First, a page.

Kganyago: The Sarb also ‘came under attack’ from state capture

But it fiercely defended its independence.
Lesetja Kganyago, governor of the South African Reserve Bank. Image: Moneyweb

South African Reserve Bank (Sarb) governor Lesetja Kganyago says the central bank also ‘came under attack’ from state capture, like many other state institutions.

But that it fiercely defended its independence.

Speaking as a guest during an interactive online discussion on Wednesday, hosted by independent policy think tank the Centre for Development and Enterprise (CDE), Kganyago conceded that several state institutions were “weakened, while some were totally gutted” by state capture.

He did not specifically name the affected institutions in responding to a question on why independence matters for key institutions like the Sarb, which was posed by webinar host and CDE executive director Ann Bernstein.

Read: ANC commits to Reserve Bank mandate, independence

Kganyago said that the independence of institutions backed by the Constitution is very important, but that the “quality of institutions matter”.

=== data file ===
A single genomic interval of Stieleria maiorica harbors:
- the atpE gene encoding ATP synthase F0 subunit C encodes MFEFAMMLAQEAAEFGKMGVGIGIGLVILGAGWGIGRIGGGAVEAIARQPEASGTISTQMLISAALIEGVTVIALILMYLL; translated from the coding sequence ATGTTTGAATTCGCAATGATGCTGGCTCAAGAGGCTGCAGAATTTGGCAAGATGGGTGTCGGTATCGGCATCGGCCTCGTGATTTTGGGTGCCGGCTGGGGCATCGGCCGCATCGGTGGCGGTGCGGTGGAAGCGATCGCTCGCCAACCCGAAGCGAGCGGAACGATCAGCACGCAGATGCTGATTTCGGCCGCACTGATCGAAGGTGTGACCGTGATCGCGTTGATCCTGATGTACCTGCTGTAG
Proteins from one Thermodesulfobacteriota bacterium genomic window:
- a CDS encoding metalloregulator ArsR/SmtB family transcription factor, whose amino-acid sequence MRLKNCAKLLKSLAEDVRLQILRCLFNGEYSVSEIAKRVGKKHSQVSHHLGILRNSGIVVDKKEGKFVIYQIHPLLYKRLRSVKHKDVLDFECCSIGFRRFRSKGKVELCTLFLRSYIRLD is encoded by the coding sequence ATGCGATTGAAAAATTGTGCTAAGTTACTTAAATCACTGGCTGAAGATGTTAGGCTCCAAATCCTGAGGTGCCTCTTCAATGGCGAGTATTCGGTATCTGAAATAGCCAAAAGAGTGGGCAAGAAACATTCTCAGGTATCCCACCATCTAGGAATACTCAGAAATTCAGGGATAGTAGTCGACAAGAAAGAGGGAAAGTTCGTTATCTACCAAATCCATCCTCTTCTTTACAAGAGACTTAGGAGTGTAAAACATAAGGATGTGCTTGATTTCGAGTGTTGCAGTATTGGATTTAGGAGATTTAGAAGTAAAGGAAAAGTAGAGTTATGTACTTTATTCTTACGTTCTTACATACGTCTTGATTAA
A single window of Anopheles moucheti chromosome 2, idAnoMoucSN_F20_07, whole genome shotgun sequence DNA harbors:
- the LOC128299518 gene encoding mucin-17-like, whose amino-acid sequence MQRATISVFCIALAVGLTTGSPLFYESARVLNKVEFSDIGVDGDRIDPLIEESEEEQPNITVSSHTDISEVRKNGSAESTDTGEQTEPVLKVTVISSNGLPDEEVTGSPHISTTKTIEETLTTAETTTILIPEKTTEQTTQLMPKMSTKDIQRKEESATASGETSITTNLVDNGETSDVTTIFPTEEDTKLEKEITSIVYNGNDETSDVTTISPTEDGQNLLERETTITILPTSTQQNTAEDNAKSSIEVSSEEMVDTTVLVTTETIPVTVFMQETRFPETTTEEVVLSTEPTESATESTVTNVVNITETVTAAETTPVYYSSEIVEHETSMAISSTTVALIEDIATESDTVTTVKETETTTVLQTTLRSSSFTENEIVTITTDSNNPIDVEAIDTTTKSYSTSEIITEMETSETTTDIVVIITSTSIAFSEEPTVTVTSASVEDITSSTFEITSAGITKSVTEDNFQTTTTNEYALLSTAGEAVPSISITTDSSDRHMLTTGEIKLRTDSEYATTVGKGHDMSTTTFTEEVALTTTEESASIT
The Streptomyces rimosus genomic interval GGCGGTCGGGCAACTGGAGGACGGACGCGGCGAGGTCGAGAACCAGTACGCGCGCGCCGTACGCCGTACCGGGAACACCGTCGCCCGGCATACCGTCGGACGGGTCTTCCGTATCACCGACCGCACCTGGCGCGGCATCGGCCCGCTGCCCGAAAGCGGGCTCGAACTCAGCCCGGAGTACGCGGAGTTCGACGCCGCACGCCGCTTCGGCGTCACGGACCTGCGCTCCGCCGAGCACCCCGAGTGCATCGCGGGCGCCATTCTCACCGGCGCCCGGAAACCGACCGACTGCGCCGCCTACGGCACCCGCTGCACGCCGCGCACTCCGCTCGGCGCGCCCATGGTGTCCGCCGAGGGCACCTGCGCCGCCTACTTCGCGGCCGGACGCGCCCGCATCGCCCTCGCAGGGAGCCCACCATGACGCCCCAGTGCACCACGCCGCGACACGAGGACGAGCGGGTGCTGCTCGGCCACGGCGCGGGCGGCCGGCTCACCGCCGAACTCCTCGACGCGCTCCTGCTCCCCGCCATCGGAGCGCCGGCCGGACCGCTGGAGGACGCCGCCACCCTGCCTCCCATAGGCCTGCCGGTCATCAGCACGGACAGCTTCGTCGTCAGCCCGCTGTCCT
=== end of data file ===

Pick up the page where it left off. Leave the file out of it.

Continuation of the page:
He pointed out that people who lead such “institutions of the Constitution”- such as the governor of the central bank – are “put in positions of trust”. This meant that it was “not just a case of protecting the institution” but “stepping up and defending” its mandate.

“The easiest way to weaken an institution is to install pliable individuals to lead it,” he said.

Kganyago stressed that institutions like the Sarb need to maintain their independence and be free from political interference, as these “institutions have a contract with society… as spelt out in the Constitution”.

“We need independent institutions with a clear mandate, but that are also accountable to the public,” he added, noting that Sarb’s role is to deliver price stability.

Asked by Bernstein whether state capture is over, Kganyago replied candidly: “I don’t know if it’s over… But, when it comes your way, you know it.”

He noted that for the Sarb, it was challenged by state capture when it faced pressure on the issue of its mandate around awarding banking licences, with threats to move this mandate back to the Department of Finance (National Treasury) a few years ago.

“The way in which we faced state capture was the attempted move to strip the Reserve Bank to award banking licences… But, when we saw state capture, we just shut our gates [to it],” he said.

Read: Sarb governor says will go to war to protect independence

“The attacks on the bank came in a sophisticated manner… When we saw the systematic attacks on the institution, we knew we had to defend its independence, even in court,” Kganyago added.